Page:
Ordered hybrid nanoneedle arrays for gas sensing
Date of Issue2014
School of Materials Science and Engineering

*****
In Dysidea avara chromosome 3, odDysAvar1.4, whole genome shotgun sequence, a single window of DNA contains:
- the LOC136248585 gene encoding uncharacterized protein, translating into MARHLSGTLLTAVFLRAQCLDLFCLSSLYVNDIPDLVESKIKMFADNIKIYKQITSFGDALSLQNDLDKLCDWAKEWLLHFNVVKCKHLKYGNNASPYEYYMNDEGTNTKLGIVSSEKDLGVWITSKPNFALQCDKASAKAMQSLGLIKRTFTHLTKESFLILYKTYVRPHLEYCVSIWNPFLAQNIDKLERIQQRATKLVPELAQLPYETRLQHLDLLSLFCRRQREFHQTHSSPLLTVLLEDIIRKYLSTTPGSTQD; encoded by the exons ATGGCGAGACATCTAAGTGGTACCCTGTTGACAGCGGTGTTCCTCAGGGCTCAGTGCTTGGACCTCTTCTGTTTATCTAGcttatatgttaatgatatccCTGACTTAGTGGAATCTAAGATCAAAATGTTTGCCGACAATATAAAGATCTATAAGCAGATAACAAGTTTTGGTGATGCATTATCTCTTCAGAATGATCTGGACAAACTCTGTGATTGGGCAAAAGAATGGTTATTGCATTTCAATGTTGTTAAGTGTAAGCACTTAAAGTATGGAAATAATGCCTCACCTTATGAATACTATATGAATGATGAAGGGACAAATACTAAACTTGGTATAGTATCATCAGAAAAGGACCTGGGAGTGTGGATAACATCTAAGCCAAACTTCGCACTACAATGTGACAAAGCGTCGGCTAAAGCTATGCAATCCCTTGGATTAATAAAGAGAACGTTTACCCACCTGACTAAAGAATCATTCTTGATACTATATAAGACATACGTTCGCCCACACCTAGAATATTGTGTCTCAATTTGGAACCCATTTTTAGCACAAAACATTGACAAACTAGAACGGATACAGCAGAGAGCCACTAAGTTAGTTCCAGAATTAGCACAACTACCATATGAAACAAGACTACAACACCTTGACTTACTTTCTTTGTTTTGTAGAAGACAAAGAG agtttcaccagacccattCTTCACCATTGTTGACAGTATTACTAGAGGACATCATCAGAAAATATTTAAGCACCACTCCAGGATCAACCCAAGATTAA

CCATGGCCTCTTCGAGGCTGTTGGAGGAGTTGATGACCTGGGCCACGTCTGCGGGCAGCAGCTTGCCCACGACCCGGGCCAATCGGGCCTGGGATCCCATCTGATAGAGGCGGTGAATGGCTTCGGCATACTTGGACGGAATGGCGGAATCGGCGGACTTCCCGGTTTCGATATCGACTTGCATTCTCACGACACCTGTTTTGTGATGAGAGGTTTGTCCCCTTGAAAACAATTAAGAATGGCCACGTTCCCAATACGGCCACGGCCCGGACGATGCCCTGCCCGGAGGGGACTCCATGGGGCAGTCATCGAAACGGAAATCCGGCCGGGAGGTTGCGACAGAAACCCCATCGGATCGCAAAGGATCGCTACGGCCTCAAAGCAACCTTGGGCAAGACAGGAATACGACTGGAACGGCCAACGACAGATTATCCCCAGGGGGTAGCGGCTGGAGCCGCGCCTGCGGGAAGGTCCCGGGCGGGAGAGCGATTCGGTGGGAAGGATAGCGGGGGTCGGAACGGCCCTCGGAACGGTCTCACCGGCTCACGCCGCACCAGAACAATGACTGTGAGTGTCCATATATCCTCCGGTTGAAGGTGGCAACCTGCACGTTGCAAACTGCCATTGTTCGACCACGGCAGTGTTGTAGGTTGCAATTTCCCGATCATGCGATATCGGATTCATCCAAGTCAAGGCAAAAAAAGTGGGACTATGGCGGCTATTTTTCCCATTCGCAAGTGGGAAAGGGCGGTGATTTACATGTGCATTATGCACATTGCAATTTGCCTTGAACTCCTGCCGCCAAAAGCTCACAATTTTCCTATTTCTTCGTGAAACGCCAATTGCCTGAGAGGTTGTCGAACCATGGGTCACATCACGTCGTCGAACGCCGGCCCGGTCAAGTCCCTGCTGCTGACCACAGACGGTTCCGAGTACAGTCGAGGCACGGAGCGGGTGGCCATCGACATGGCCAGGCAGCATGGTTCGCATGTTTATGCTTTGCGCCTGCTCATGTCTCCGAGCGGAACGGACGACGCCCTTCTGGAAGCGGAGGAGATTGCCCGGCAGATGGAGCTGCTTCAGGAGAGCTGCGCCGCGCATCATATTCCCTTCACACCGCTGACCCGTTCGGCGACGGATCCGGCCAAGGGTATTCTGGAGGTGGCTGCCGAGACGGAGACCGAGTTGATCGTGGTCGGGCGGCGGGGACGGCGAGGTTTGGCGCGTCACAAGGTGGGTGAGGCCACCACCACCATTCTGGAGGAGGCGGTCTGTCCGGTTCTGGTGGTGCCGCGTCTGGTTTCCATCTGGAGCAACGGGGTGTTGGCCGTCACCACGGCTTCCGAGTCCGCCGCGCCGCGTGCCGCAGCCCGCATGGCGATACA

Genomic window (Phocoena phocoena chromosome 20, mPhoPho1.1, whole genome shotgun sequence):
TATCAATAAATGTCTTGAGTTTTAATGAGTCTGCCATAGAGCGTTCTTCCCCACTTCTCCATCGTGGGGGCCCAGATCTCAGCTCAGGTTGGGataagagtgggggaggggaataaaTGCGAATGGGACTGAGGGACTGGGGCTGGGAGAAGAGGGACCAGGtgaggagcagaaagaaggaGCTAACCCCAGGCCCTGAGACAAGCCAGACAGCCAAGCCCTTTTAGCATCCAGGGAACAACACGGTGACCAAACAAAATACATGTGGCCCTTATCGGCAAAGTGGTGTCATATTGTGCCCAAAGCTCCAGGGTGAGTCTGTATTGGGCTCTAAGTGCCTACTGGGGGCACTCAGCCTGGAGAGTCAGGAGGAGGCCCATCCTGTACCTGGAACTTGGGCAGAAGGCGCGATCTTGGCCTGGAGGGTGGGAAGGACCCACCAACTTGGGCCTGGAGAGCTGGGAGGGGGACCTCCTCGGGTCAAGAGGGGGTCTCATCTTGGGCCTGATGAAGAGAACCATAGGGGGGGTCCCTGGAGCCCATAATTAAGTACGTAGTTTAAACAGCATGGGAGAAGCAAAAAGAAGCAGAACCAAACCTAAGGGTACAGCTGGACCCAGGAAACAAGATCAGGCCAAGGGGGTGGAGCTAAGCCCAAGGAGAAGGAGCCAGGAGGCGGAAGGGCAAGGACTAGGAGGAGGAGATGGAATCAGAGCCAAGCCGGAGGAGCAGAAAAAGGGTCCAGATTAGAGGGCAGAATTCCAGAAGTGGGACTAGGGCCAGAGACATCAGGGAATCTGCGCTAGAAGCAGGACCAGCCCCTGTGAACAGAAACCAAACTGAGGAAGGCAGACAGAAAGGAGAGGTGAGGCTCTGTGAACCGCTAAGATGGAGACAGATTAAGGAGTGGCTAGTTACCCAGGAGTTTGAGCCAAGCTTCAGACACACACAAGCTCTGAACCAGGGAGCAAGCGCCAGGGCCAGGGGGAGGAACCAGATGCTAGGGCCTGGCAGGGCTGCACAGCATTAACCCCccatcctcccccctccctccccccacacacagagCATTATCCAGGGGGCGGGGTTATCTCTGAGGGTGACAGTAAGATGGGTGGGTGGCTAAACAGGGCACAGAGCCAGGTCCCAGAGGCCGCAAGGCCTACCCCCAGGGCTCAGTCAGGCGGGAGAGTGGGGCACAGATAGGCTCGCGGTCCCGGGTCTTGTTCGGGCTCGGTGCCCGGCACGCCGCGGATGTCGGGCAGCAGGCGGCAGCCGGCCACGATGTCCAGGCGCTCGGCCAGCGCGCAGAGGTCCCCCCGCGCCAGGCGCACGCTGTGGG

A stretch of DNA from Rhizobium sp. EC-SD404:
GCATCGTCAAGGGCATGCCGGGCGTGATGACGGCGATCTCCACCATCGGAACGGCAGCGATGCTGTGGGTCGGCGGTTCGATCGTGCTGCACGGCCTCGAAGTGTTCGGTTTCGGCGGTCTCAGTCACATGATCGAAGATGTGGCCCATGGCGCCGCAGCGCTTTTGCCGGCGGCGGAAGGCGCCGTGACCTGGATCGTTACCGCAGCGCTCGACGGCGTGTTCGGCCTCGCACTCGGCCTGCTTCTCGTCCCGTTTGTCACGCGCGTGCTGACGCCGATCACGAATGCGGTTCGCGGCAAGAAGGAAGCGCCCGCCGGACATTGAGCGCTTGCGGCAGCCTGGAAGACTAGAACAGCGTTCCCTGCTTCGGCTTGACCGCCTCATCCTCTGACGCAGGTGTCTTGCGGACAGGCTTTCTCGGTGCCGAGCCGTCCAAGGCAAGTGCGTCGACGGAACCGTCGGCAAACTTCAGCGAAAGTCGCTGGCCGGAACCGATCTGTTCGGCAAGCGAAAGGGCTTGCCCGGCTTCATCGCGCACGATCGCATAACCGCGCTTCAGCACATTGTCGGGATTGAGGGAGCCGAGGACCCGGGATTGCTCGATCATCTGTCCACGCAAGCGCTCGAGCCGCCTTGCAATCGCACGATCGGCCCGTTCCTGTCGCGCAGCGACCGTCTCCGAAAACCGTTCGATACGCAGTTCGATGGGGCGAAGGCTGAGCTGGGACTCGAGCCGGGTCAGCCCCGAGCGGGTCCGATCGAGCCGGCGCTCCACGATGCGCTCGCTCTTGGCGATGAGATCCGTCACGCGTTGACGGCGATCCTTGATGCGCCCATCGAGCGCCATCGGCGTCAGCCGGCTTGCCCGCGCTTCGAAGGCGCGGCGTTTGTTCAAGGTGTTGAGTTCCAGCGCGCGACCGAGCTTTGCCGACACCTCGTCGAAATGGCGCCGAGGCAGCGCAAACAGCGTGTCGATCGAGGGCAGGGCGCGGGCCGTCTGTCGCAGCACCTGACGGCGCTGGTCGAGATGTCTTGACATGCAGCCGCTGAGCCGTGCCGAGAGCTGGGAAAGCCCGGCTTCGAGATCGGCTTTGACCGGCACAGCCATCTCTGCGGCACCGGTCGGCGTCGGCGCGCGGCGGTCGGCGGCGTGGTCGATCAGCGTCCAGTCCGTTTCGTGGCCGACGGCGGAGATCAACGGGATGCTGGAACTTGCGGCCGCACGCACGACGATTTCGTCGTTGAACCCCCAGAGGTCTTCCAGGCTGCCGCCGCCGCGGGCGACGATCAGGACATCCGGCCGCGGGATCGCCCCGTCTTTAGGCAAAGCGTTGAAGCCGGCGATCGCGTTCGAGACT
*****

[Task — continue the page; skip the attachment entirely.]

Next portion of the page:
This thesis presents ordered hybrid nanoneedle arrays for gas sensing application. The ion milling process on the metal/silicon material system is investigated in depth, in order to fabricate iron/silicon and platinum nanocrystallites/silicon hybrid nanoneedle array. The field ionization gas sensors using those unique highly ordered nanoarrays are prototyped and studied, which achieve the high gas sensitivity under an ultralow operation voltage. A hybrid nanostructure is a material system consisting of two or more components, which brings about the significant improvement of the property of the individuals. More recently, the capability of hybrid nanostructures has drawn the growing attention worldwide. However, the control during their assembly is rather challenging, especially for the one-dimensional metal/semiconductor hybrid nanomaterials. In the present thesis, a novel ordered metal/silicon hybrid nanoneedle array is fabricated using an ion beam that patterns the metal/silicon substrate producing a pillar array followed by the self-organization of hybrid nanoneedles. Each nanoneedle consists of a nanoneedle with a nanodot sitting on its top. The nanodot is an alloy of Ga and initially deposited metal. However, such ordered hybrid nanoneedles are not formed on the pure silicon substrate. Nor are the hybrid nanoneedles produced on the silicon surface coated with a thin metal that has a very high sputtering rate, such as Au and Ag. A mechanism of nanoneedle formation is proposed considering the alloying process during incident gallium ion irradiation to the silicon substrate coated with a thin layer of a sufficient low sputter rate. Iron, is a metal which has a pretty low sputtering rate and allows the formation of a perfectly ordered hybrid nanoneedle array on the surface of Fe/Si substrate. This unique nanostructure has been demonstrated to be highly sensitive to various types of gases, including air, nitrogen, hydrogen and carbon monoxide. And it also has ability to differentiate the same gas with various concentrations. Moreover, the sensitivity can be significantly enhanced when Fe metal is replaced by Pt nanocrystallites. In this case, a lateral electric field is applied across the nanoneedle array rather than a vertical electric field that is engaged during the evaluation of the Fe/Si gas sensing device. The breakdown voltage of nitrogen for Pt/Si comes up with only ~7 V in contrast to ~ 30V, which is required to N2 discharge for Fe/Si hybrid nanoneedle array. It is also found that the homogeneous silicon nanoneedles failed to generate any gas sensing signal. Based on the insightful analysis of gas ionization currents, such anomalous high field ionization efficiency has been attributed to the superimposed effects to the one-dimensional nanoneedles. For example, iron/silicon nanoarray provides abundant surface states for efficient gaseous electron tunneling, and polarized platinum nanocrystallites enhance the local electric field sufficient to direct ionization, respectively. Added by these experimental results and theoretic analysis, the previous physical scenarios of field ionization in a gaseous electronics system have been extended at nanoscale.